12 Characteristics of True Principles, Part 2

A continuation from part 1, this podcast takes you through the Characteristics of True Principles 7-12. With examples from novels, biographies and self-help books, each characteristic is brought to light and delineated to help you better understand the nature of true principles

Listener’s Guide:

Use the time stamps below to skip to any part of the podcast. 

1:50  7- Empower
9:00  8- Increase desire for good
16:13  9- Generate growth 
23:09  10- Improve health
30:20  11- Create win-win solutions 
33:47  12- Build unity  

Quotes from this episode:

Let us look to America, not in order to make a servile copy of the institutions that she has established, but to gain a clearer view of the polity that will be the best for us; let us look there less to find examples than instruction; let us borrow from her the principles, rather than the details, of her laws.” ~Alexis de Tocqueville

“There is only on way under high heaven to get anybody to do anything. Did you ever stop to think of that? Yes, just one way. And that is by making the other person want to do it.” ~Dale Carnegie

“Life is difficult. This is a great truth, one of the greatest truths. It is a great truth because once we truly see this truth, we transcend it. Once we truly know that life is difficult–once we truly understand and accept it–then life is no longer difficult. Because once it is accepted, the fact that life is difficult no longer matters.” ~M. Scott Peck

Life is a series of problems. Do we want to moan about them or solve them? Do we want to teach our children to solve them? Discipline is the basic set of tools we require to solve life’s problems. Without discipline we can solve nothing…What are these tools, these techniques of suffering, these means of experiencing the pain of problems constructively that I call discipline? There are four: delaying gratification, acceptance of responsibility, dedication to truth, and balancing.” ~M. Scott Peck

“Son, there is no question but what the thing you have done today deserves severe punishment. You might have killed yourself or the horse, but much worse than that, you have injured your own character. A man’s character is like his house. If he tears boards off his house and burns them to keep himself warm and comfortable his house soon becomes a ruin. If he tells lies to be able to do the things he shouldn’t do but wants to, his character will soon become a ruin. A man with a ruined character is a shame on the face of the earth.” ~Ralph Moody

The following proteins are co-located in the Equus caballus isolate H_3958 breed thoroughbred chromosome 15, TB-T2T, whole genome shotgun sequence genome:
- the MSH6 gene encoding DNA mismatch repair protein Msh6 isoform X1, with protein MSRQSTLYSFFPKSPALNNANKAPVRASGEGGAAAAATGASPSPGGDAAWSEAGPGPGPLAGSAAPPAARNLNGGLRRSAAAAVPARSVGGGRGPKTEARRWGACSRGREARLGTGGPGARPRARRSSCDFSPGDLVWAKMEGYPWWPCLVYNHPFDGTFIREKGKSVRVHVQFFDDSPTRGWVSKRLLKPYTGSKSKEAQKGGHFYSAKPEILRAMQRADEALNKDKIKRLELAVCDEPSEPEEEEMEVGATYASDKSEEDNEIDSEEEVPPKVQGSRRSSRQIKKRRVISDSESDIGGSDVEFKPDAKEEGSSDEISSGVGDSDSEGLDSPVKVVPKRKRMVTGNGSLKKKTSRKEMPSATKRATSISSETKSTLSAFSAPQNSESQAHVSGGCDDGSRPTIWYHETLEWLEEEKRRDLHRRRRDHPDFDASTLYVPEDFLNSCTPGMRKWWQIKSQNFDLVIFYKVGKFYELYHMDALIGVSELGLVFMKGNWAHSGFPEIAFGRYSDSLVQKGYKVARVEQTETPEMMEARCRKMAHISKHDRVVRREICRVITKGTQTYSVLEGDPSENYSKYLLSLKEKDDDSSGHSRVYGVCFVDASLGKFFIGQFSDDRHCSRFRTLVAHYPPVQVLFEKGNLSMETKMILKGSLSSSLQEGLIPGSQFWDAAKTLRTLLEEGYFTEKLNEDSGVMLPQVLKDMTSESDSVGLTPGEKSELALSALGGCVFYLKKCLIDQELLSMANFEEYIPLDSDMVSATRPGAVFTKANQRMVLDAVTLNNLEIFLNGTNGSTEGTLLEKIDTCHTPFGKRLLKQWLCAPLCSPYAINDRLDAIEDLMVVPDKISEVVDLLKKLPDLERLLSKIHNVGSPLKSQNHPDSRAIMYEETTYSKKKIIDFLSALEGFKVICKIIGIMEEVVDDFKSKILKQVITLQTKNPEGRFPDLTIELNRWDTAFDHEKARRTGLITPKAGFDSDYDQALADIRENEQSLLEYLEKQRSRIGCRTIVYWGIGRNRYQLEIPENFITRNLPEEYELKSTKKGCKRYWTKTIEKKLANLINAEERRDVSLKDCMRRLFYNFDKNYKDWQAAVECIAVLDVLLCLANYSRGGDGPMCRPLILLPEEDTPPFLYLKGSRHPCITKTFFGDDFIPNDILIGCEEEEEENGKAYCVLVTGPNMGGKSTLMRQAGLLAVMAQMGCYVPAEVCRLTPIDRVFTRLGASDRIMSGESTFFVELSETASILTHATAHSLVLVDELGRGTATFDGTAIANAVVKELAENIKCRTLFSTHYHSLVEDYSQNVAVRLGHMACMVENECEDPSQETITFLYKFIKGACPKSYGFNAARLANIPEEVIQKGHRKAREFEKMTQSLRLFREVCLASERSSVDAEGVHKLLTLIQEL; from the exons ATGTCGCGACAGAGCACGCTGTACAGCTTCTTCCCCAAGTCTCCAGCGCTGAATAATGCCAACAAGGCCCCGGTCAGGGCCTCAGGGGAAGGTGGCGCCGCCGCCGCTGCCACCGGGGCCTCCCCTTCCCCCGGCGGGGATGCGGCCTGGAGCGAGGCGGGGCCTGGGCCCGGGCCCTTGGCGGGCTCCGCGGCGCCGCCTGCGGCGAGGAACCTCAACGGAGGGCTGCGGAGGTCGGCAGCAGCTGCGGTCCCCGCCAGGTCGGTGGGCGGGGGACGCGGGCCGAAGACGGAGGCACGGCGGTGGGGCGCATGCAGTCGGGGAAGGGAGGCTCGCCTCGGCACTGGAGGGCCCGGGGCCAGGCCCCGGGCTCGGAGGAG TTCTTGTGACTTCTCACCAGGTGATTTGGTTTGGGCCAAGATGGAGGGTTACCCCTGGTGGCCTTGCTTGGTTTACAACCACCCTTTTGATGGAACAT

“How could I get into the good graces of this man? I remembered the book we were reading aloud by bicycle lamp, How to Win Friends and Influence People. One of the techniques advocated by Dale Carnegie was: find the man’s hobby…‘How smart of you, Doctor!’ I said in German to the grizzled-haired man on the sofa.’ ‘Smart?’ ‘Yes, to bring these lovely dogs with you. They must be company when you have to be away from your family.‘” ~Corrie ten Boom

“So far as motivational status is concerned, healthy people have sufficiently gratified their basic needs for safety, belongingness, love, respect and self-esteem so that they are motivated primarily by trends to self-actualization, defined as ongoing actualization of potentials, capacities and talents, as fulfillment of mission.” ~Abraham Maslow

Growth is, in itself, a rewarding and exciting process, e.g., the fulfilling of yearnings and ambitions, like that of being a good doctor; the acquisition of admired skills, like playing the violin or being a good carpenter; the steady increase of understanding about people or about the universe, or about oneself; the development of creativeness in whatever field, or most important, simply the ambition to be a good human being.” ~Abraham Maslow

Healthy people have:

  1. Superior perception of reality.
  2. Increased acceptance of self, of others and of nature.
  3. Increased spontaneity.
  4. Increase in problem-centering.
  5. Increased detachment and desire for privacy.
  6. Increased autonomy, and resistance to enculturation.
  7. Greater freshness of appreciation, and richness of emotional reaction
  8. Higher frequency of peak experiences.
  9. Increased identification with the human species.
  10. Improved interpersonal relations.
  11. More democratic character structure.
  12. Greatly increased creativeness.
  13. Certain changes in the value system.” ~Abraham Maslow

Wealth is more often the result of a lifestyle of hard work, perseverance, planning, and most of all, self-discipline.” ~Stanley and Danko

The cause of America is in a great measure the cause of all mankind. Many circumstances hath, and will arise, which are not local, but universal, and through which the principles of all Lovers of Mankind are affected, and in the Event of which, their Affections are interested…

Who the author of the Production is, is wholly unnecessary to the Public, as the Object for Attention is the Doctrine Itself, not the Man. Yet it may not be unnecessary to say, That he is unconnected with any party, and under no sort of Influence  public or private, but the influence of reason and principle.” ~Thomas Paine

Books from this episode:


Links from this episode:

Intro to Principles I: Natural Law    
Intro to Principles II: First Principles
Intro to Principles III: Principles






12 Characteristics of True Principles, Part 1